The idiom "the dead of winter" actually holds a chilling truth: More people die in January than any other month of the year. But why should it be chilling, other than a play on the weather?
The fact is, we seem to not know how to die anymore. Oh sure, we see it all around us -- in the news, and countless rock-'em, sock-'em, blow-'em-up, shoot-'em up, explode-'em scenes that constitute entertainment these days. (Aside: Did you know that the average kid sees 12,000 murders on television by the time s/he is 14 years old? But I digress...)
So, violent death we're used to... but natural death? Shhh, don't talk about that. Don't acknowledge it. Try to prevent it. Outlive it, outrun it, outsmart it. Stick a tube or a wire or a needle into it stat!
But I did notice a recent confluence of attention around the subject of dying: a New York Times blog on dealing with grief; a class on How to Face Death
at The School of Life in London; a VOX article on the damaging effects for the elderly of not dealing with death; a five-part podcast on NPR examining death, among others.
The Incredible Lightness of Dying
But I also noticed more artistic and creative approaches to dealing with death: Margaret Dulaney's play, The Hummingbird's Tour, which she calls "an end-of-life comedy" is heading off Broadway to the Theater at St. Clement's this fall, after it alit briefly at Bucks County Playhouse this past summer.
On our way home, after seeing it there, my fellow theater-goers and I found ourselves gingerly, then energetically, discussing what we all had done about our eventual deaths. Alarming overall consensus: nothing. (But we did agree that bracelet charms with a smidge of ashes was an, uh ... charming idea. Hey, it's start.)
Isn't It Delicious? too, a new film starring the luminous award-winning stage actress Kathleen Chalfant (above, whose elegant patrician profile graces Showtime's popular The Affair), directly addresses the topic via a craggy and complex quagmire of fractured family relations when cancer is the looming cause of death. But it's also wry and amusing (of course, since Malachy McCourt is in the cast), and ultimately faces death with a lyrical sagacity.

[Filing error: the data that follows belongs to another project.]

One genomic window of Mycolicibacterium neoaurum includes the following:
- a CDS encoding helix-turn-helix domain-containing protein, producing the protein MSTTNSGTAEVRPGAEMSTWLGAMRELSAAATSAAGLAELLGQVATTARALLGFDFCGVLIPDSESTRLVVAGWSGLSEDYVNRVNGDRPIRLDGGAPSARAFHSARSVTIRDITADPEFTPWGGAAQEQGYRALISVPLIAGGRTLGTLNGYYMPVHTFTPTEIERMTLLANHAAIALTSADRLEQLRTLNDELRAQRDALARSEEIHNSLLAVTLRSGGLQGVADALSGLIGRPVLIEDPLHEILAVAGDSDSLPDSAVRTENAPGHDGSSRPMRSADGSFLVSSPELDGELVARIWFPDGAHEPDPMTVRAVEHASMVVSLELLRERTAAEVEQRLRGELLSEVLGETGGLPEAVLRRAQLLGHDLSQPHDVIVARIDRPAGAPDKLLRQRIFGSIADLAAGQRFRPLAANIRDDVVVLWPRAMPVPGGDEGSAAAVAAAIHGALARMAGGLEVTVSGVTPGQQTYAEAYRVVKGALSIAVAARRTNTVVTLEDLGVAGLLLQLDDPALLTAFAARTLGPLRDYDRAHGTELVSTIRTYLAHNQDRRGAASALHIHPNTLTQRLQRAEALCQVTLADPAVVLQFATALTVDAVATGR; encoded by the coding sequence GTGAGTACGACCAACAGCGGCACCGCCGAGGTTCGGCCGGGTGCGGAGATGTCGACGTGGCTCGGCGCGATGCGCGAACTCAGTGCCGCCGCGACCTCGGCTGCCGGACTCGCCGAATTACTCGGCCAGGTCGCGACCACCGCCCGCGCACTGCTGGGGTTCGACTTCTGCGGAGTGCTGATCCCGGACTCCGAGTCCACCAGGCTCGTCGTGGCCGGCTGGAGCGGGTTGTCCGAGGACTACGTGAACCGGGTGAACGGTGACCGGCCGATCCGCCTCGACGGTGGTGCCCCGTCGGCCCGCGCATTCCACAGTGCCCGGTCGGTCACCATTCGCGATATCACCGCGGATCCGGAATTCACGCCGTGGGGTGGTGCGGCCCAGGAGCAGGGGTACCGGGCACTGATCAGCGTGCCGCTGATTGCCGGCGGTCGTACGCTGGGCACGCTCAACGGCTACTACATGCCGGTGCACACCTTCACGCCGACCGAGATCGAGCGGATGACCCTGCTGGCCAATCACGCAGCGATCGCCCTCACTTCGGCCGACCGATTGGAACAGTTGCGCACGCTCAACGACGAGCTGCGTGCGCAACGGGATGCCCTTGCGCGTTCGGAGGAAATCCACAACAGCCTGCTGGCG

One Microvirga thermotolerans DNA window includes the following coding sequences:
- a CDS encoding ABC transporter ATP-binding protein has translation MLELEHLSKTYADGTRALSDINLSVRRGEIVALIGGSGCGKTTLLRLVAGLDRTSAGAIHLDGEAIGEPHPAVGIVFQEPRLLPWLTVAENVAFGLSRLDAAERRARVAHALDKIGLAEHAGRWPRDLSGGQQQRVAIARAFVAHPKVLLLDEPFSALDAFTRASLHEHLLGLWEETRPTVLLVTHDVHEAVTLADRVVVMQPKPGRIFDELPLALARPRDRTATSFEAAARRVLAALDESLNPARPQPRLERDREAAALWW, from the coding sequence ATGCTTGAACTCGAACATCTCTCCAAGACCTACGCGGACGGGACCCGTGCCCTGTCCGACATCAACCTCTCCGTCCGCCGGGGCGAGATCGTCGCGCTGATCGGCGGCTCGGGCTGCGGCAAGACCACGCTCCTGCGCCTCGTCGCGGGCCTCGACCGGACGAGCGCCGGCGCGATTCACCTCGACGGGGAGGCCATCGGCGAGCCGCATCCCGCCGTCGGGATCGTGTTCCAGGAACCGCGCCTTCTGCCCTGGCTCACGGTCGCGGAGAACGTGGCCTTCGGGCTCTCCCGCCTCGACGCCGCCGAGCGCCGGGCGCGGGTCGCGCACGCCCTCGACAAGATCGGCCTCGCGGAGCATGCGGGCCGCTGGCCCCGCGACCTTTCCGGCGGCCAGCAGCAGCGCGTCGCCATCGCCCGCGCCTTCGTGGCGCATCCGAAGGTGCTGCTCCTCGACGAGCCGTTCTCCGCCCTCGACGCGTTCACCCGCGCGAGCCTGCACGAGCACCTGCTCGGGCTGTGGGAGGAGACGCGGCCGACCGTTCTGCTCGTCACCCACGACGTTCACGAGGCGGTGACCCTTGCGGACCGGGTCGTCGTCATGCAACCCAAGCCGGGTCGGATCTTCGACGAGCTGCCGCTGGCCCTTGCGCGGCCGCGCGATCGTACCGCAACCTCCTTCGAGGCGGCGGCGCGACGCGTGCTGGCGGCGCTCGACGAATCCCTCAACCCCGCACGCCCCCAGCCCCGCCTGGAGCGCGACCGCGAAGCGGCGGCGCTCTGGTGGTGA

The Metropolitan Museum of Art in New York just had a three-month exhibit called "Death Becomes Her," highlighting funerary fashion, with a section on mourning jewelry that included beautifully woven hair from the dearly departed -- akin to our "charm" idea! The trinkets are enjoying a resurgence of interest according to New York magazine and perhaps should be revived given our access to DNA determination; it could be terribly useful here... afterward.
But clearly we used to know how to handle death.
Kathleen Chalfant, in a conversation I assembled to see how creative folk might lend a unique perspective to this topic, found the kernel in the historic aspect: "After the second World War, death moved out of people's houses."
She went on to note that:
It used to be that people ... quite often died at home. Then, it all became medicalized and, very much like childbirth, what had been a natural part of life was made scientific ... so we lost the habit and the familiarity with life and death that everybody had always had.
To the conversation I added Loretta Downs, a Chicago-based end-of-life specialist who also raises monarch butterflies, and so dubbed her company Chrysalis. "We have failed to normalize death," she said, paralleling the cycle of life to the formation of butterflies; "The whole of life is transformative and this is another stage."
Curiosity is the kernel of creativity. So perhaps take these women's lead in a creative approach -- listen to the illuminating podcast -- and determine the seed of your own creative approach to embracing this very natural part of life.